Global Standards Alive and Kicking, SEC Accounting Chief Says

Rather than sidetracking international financial reporting standards, the economic crisis may have underscored their importance, Kroeker says.

The roadmap to the convergence of U.S. and global accounting standards is alive and well and a Securities and Exchange Commission priority, says James Kroeker, the commission’s chief accountant. The roadmap is a loose time line for the transition of U.S.-based public companies to the use of international financial reporting standards proposed by the SEC in 2008.

The effort seems to have been on hiatus since new SEC chair Mary Schapiro took the reins from Christopher Cox, who introduced the roadmap. But Thursday morning, Kroeker assured a roomful of accounting experts that the roadmap is on track. “Don’t read anything into the deferral” to extend the comment period for the time line, he said at a meeting in New York City sponsored by the New York State Society of Certified Public Accountants.

The end of the comment period was extended 60 days, from February 19 to April 20, 2009, after the proposed roadmap was released in November 2008. All told, the SEC received 200 comment letters on the pros and cons of moving away from U.S. generally accepted accounting principles to international financial reporting standards. Half of the comments came from corporations, with about 30% of those companies from the Fortune 100. About 25% were outside the Fortune 500.

Most observers agree that the current financial crisis diverted the SEC’s attention from the IFRS project. But Kroeker noted that the crisis may have, in fact, underscored the importance of IFRS. That’s because the discussions related to the credit crunch were global in scope, as were the responses and potential solutions, he added. For example, the Financial Stability Forum, a group of 26 finance and economic organizations from around the world including central banks and national treasury departments, has debated such issues as global banking regulation, accounting standards, and corporate governance.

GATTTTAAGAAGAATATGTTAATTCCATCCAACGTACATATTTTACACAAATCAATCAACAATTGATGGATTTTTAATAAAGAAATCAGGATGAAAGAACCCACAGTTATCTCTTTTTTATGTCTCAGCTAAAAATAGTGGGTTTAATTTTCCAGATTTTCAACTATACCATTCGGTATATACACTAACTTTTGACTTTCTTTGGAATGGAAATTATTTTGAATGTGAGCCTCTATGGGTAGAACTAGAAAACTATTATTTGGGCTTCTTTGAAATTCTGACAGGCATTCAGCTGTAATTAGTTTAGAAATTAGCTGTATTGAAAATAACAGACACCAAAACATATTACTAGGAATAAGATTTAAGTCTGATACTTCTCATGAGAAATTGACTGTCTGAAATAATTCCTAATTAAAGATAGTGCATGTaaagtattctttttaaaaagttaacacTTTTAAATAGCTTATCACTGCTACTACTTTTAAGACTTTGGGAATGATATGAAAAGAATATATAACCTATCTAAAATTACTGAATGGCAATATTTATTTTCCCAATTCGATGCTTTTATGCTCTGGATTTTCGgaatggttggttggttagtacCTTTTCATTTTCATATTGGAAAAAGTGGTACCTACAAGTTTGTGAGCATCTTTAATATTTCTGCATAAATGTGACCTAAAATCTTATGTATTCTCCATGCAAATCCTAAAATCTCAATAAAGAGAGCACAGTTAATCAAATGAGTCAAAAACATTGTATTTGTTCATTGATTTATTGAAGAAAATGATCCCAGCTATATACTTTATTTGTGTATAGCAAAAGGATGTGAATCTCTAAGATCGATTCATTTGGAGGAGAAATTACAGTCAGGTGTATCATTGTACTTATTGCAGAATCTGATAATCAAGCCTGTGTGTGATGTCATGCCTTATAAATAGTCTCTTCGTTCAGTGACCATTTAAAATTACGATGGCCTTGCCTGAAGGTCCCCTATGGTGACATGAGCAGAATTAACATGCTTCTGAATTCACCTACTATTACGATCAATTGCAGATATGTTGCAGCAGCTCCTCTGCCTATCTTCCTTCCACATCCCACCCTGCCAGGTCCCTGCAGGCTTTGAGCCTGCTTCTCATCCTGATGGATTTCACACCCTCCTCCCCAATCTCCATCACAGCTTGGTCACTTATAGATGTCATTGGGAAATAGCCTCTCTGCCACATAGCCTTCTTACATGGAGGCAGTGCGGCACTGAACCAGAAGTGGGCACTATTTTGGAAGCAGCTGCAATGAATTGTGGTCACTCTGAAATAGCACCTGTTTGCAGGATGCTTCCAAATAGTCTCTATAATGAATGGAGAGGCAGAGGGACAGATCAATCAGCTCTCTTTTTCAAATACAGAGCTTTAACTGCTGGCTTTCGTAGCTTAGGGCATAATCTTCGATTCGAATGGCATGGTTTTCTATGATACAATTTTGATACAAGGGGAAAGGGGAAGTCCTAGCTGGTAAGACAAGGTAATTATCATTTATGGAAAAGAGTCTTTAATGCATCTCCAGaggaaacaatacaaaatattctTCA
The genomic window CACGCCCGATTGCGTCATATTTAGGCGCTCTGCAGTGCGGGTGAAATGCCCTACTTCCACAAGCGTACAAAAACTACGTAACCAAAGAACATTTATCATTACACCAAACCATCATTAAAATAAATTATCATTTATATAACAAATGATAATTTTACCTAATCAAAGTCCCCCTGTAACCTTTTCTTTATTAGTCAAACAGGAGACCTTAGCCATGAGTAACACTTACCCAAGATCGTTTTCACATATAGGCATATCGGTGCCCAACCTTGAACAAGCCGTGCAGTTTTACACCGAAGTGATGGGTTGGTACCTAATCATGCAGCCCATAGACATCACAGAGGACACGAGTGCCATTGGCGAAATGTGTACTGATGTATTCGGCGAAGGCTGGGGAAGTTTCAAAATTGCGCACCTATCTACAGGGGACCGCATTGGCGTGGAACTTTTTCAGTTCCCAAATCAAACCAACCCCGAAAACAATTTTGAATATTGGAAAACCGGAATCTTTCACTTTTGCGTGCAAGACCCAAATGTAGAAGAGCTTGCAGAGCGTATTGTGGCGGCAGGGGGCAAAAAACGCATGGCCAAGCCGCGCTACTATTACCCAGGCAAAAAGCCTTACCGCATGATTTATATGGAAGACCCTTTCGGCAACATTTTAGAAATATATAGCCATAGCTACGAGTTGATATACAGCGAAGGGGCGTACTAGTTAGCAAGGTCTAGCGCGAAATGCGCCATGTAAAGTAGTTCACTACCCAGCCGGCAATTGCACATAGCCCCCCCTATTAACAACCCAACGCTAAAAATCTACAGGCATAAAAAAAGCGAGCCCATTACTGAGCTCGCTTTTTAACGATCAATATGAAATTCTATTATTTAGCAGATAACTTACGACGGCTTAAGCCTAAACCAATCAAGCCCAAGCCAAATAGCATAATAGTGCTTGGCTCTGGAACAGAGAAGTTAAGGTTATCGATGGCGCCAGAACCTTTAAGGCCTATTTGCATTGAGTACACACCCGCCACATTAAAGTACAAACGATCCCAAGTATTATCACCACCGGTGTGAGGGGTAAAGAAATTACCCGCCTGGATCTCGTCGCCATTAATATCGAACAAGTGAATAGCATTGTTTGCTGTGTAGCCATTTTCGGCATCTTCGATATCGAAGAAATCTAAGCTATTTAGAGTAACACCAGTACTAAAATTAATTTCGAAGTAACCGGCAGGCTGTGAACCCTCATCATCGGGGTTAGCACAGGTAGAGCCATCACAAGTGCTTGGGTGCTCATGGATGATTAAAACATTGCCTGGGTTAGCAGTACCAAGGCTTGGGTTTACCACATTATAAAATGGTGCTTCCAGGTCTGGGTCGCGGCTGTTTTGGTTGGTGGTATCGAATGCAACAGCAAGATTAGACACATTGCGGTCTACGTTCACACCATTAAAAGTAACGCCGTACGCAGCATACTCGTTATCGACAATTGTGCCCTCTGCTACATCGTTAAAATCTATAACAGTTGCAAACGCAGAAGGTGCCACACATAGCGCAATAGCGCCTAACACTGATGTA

Further, addressing such issues as off-balance-sheet accounting from a national perspective rather than an international one doesn’t make sense because of the interconnections among multinational companies and their investments, said Kroeker. “Turning back to the roadmap will be a priority” for the SEC, he added.

To be sure, Kroeker did hint that one aspect of the proposed roadmap might be scrapped because of a lack of support from most constituents. A handful of large multinationals should be able to convert to IFRS by 2011, even though most companies wouldn’t be required to convert until 2016 at the earliest.

Issues still in play include the idea of allowing U.S. and international standard-setters to proceed with converging accounting rules and requiring U.S. companies to report in IFRS after that project is complete. Critics of that approach say the wait would be too long and that companies that want to convert should be able to do so before the two regulatory systems fully converge. Another school of thought among the comment letters holds that companies should not be required to file in IFRS until after the Financial Accounting Standards Board and the International Accounting Standards Board complete projects on such complex issues as revenue recognition, pensions, and leases. At issue, says Kroeker, is whether standard-setters should agree on core principles like fair value first, and then work through rule making.

 

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